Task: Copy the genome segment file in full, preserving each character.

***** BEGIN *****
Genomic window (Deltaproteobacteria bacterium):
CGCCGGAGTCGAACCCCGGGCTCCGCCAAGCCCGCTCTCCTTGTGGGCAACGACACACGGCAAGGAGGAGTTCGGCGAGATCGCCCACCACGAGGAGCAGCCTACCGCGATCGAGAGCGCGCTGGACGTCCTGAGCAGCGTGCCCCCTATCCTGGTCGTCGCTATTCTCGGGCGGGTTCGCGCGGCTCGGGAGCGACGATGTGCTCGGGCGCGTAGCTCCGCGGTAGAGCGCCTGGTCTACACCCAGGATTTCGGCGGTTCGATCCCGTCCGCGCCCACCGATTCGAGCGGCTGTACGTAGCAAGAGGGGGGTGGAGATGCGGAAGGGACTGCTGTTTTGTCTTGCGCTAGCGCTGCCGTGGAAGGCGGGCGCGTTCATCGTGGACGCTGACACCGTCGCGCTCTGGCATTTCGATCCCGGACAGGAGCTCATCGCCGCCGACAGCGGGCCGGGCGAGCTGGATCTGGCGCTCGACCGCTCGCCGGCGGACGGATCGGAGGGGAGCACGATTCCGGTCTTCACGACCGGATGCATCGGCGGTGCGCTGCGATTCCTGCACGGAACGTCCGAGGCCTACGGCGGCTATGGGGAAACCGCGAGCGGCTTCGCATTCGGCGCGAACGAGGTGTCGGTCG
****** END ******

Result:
Genomic window (Deltaproteobacteria bacterium):
CGCCGGAGTCGAACCCCGGGCTCCGCCAAGCCCGCTCTCCTTGTGGGCAACGACACACGGCAAGGAGGAGTTCGGCGAGATCGCCCACCACGAGGAGCAGCCTACCGCGATCGAGAGCGCGCTGGACGTCCTGAGCAGCGTGCCCCCTATCCTGGTCGTCGCTATTCTCGGGCGGGTTCGCGCGGCTCGGGAGCGACGATGTGCTCGGGCGCGTAGCTCCGCGGTAGAGCGCCTGGTCTACACCCAGGATTTCGGCGGTTCGATCCCGTCCGCGCCCACCGATTCGAGCGGCTGTACGTAGCAAGAGGGGGGTGGAGATGCGGAAGGGACTGCTGTTTTGTCTTGCGCTAGCGCTGCCGTGGAAGGCGGGCGCGTTCATCGTGGACGCTGACACCGTCGCGCTCTGGCATTTCGATCCCGGACAGGAGCTCATCGCCGCCGACAGCGGGCCGGGCGAGCTGGATCTGGCGCTCGACCGCTCGCCGGCGGACGGATCGGAGGGGAGCACGATTCCGGTCTTCACGACCGGATGCATCGGCGGTGCGCTGCGATTCCTGCACGGAACGTCCGAGGCCTACGGCGGCTATGGGGAAACCGCGAGCGGCTTCGCATTCGGCGCGAACGAGGTGTCGGTCG